#6 secondary channels built in the firebox (cast iron "ribbed" firebox as seen on some antiques would be ideal)

Im sure plenty of people here can add to this list of building the perfect candle coal burner or argue its a waste of time... but these are the basics of how its done and I wanted a thread with this title for the 100's of future people wishing to burn this stuff because of its "like free" price!


If by "candle coal" you mean Cannel coal, then that's not really bituminous coal as we know it, but more like an oil shale. True cannel coal won't burn well in any confined stove. True cannel coal is around 60% vol, Bit high vol is 30-35.




Keep it simple: square firebox, aggressive shaker grate system, tall stove, baffles, heated secondary air, ample ash pan, overfire heat reflectance - lots of firebrick, 8" flue size min., top and front loading.



Like I said, the optimal designs already exist; have existed for over a Century. Learn from them.
wsherrick
 
Hand Fed Coal Stove: Glenwood Base Heater, Crawford Base Heater
Baseburners & Antiques: Crawford Base Heater, Glenwood, Stanley Argand
Coal Size/Type: Chestnut, Stove Size

Re: How to build the perfect Bituminous Stove

PostBy: SMITTY On: Fri Feb 22, 2013 10:18 pm

Man, that's one sharp lookin' stove! Matches my truck. I'd have to cruise the 'hood with it in the back before I installed it. :D :lol:
SMITTY
 
Stoker Coal Boiler: Patriot Coal - custom built by Jim Dorsey
Hand Fed Coal Stove: Harman Mark III (not currently in use)
Coal Size/Type: Rice / Blaschak anthracite
Other Heating: Oil fired Burnham boiler

Re: How to build the perfect Bituminous Stove

PostBy: dcrane On: Fri Feb 22, 2013 10:49 pm

grumpy wrote:
wsherrick wrote:
grumpy wrote:Thats a #153, I have one just like it, anyone want it?


Why do you want to sell it? I thought you were going to swap it out with No 77.


I was, but changed my mind, my 77 is better for my house/hearth, plus I was not happy with how it came out, some of the nickel still needs more work and I'm just not interested any longer, too much else going on.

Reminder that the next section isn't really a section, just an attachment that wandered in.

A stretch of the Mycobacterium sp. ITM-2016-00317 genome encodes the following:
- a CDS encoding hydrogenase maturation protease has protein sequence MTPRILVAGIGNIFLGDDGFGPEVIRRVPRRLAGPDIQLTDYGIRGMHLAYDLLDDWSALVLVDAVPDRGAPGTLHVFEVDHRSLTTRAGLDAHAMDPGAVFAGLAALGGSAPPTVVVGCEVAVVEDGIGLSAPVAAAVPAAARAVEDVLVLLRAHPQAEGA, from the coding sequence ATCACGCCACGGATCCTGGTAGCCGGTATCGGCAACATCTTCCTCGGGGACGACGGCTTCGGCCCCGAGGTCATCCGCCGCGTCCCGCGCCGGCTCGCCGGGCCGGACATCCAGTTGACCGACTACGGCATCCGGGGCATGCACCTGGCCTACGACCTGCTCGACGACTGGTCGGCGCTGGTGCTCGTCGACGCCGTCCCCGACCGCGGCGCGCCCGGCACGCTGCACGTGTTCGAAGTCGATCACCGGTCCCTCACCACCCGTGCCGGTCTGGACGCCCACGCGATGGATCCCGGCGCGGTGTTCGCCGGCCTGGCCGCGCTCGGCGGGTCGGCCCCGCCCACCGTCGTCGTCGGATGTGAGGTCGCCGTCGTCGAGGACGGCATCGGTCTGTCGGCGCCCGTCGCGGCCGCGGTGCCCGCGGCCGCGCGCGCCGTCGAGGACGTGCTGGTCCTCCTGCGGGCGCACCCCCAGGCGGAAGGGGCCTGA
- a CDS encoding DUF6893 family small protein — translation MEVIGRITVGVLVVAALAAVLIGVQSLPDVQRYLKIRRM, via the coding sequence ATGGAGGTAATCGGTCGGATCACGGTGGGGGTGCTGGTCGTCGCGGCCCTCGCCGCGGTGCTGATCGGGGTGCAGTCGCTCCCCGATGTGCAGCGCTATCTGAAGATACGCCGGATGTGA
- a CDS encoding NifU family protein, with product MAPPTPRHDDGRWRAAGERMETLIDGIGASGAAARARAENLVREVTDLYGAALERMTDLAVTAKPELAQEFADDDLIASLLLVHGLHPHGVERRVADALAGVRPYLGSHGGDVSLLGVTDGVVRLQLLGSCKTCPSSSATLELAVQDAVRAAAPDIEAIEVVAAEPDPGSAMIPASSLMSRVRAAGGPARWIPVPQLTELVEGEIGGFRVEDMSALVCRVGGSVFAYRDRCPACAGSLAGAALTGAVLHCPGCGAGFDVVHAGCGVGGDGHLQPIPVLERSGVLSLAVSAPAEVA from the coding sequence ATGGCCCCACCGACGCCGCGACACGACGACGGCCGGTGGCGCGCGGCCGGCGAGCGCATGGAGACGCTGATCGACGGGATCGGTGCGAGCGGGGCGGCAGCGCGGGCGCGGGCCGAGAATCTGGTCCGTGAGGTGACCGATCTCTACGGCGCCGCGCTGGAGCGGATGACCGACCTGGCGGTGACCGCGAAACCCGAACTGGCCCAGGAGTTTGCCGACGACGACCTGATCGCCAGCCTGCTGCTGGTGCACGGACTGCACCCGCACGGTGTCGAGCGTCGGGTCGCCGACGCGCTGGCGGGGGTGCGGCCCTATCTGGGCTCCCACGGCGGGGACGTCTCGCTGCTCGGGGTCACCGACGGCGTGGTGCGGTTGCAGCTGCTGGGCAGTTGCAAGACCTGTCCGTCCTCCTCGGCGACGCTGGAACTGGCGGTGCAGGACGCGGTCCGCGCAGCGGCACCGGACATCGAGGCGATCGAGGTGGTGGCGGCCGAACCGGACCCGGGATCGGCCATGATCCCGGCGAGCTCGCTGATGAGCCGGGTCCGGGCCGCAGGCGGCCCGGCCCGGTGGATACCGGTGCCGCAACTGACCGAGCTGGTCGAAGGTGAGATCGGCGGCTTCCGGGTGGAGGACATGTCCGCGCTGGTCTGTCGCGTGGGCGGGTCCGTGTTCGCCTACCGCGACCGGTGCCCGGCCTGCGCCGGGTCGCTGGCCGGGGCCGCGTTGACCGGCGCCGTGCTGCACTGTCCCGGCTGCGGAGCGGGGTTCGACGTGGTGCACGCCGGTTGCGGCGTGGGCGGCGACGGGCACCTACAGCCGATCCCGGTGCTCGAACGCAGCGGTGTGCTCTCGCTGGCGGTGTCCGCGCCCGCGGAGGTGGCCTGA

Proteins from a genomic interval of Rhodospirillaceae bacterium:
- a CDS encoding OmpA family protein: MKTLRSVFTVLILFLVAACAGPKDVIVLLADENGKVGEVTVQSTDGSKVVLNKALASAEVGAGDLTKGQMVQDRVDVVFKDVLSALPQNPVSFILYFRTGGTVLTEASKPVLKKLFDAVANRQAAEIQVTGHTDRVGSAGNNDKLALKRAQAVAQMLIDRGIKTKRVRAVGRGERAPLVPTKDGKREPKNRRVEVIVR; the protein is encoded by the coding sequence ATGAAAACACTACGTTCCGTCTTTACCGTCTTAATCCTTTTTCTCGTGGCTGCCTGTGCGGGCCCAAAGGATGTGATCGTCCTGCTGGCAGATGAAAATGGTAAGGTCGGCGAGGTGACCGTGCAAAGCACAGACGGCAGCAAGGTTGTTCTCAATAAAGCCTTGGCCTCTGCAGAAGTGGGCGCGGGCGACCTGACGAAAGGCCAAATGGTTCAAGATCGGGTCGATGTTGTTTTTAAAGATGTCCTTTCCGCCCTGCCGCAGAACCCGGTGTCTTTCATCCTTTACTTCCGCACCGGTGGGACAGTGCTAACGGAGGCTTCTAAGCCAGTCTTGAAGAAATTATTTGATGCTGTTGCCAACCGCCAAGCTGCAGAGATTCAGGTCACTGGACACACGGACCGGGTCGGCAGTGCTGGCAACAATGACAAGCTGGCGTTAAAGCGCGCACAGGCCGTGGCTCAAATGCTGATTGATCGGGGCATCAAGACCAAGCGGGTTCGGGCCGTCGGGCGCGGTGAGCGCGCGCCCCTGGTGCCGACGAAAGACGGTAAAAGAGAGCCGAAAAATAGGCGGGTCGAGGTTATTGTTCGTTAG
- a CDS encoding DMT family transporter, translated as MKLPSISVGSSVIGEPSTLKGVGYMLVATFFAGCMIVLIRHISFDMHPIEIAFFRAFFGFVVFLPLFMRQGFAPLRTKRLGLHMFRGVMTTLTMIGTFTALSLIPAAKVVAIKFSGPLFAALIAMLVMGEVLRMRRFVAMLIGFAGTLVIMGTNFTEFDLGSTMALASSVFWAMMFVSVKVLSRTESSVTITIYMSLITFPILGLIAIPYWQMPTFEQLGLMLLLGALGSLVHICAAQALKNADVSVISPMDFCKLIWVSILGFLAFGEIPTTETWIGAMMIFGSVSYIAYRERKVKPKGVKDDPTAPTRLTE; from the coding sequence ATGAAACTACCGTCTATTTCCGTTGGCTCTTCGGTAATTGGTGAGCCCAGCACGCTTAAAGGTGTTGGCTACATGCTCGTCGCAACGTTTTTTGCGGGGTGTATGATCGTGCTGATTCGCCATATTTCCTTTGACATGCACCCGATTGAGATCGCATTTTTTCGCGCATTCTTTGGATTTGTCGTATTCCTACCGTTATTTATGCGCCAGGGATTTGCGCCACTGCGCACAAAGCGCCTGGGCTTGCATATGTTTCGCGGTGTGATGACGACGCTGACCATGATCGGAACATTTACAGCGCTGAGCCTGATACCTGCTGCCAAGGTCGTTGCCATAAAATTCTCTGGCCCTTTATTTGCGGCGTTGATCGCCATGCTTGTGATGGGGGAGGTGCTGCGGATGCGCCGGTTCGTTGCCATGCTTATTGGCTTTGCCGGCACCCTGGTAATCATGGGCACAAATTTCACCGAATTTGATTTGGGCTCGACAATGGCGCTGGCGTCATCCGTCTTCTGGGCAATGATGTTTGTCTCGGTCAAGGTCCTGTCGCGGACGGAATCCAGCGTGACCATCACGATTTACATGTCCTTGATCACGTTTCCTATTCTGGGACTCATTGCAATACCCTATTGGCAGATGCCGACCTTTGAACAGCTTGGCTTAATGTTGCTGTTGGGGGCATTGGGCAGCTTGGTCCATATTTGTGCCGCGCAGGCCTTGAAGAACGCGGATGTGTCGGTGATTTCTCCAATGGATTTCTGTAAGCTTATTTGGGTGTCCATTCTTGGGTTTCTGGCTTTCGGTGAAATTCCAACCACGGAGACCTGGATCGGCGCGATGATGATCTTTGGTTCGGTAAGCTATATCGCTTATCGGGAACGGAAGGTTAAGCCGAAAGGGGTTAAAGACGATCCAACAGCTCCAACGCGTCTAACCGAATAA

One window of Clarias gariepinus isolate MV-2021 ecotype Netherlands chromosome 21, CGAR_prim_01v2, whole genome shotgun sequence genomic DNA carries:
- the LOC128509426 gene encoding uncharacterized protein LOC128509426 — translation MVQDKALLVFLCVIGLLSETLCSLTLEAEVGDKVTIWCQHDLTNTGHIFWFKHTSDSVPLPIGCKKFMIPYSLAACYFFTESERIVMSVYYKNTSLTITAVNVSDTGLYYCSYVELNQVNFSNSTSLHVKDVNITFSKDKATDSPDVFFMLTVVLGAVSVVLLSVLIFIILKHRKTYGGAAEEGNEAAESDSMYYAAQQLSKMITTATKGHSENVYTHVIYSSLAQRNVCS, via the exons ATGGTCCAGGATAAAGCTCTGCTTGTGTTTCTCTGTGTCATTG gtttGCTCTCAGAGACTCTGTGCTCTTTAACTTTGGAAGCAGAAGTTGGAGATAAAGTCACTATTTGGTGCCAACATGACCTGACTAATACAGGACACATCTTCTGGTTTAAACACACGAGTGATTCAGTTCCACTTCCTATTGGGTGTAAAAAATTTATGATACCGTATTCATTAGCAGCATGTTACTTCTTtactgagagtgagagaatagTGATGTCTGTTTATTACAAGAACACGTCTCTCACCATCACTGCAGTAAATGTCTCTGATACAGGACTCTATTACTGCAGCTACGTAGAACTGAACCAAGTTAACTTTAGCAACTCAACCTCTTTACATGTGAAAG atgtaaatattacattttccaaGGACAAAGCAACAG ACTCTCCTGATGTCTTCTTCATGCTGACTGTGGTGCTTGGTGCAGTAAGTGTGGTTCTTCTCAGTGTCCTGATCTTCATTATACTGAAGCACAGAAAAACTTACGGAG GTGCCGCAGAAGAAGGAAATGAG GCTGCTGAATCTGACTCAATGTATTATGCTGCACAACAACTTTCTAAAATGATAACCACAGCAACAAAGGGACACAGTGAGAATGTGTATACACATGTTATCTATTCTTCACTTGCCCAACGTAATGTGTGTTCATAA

well, in the words of Fred... if you would complete your profile id know if im close enough to pick it up :lol:
Id be interested in firing up one of these hood ornaments to see how they do :P I cant be paying Glenwood prices though :lol:
dcrane
 
Hand Fed Coal Stove: Crane 404

Re: How to build the perfect Bituminous Stove

PostBy: dcrane On: Fri Feb 22, 2013 11:00 pm

Like I said, the optimal designs already exist; have existed for over a Century. Learn from them.[/quote]

Those B@stards.... they stole my stove plans! :lol:
dcrane
 
Hand Fed Coal Stove: Crane 404

Re: How to build the perfect Bituminous Stove

PostBy: rockwood On: Sat Feb 23, 2013 1:43 am

I agree that there's little (if any) that could be done to beat existing stove designs.
Having said that, if you know what you're doing, you can successfully burn soft coal in the most basic stove if it has decent grates and proper draft controls.

As air tight as possible is a must...you must be able to completely control the air to a soft coal fire otherwise you will have wild stove temperature fluctuations and waste coal.

I do prefer circulator type stoves like some of the warm morning models, some heatrola models and even certain stoves that were sold by sears.
They're not pretty stoves to look at but work great for bituminous coal and because circulators don't require heavy duty wall and floor heat shields like radiant stoves do, they can be installed almost anywhere.

I've never seen cannel coal let alone burn it....still waiting for someone to post video of a raging cannel coal fire :P
rockwood
 
Hot Air Coal Stoker Furnace: Stokermatic coal furnace
Hand Fed Coal Stove: Rockwood Stoveworks Circulator
Baseburners & Antiques: Malleable/Monarch Range
Coal Size/Type: Soft coal: Lump and stoker (slack coal)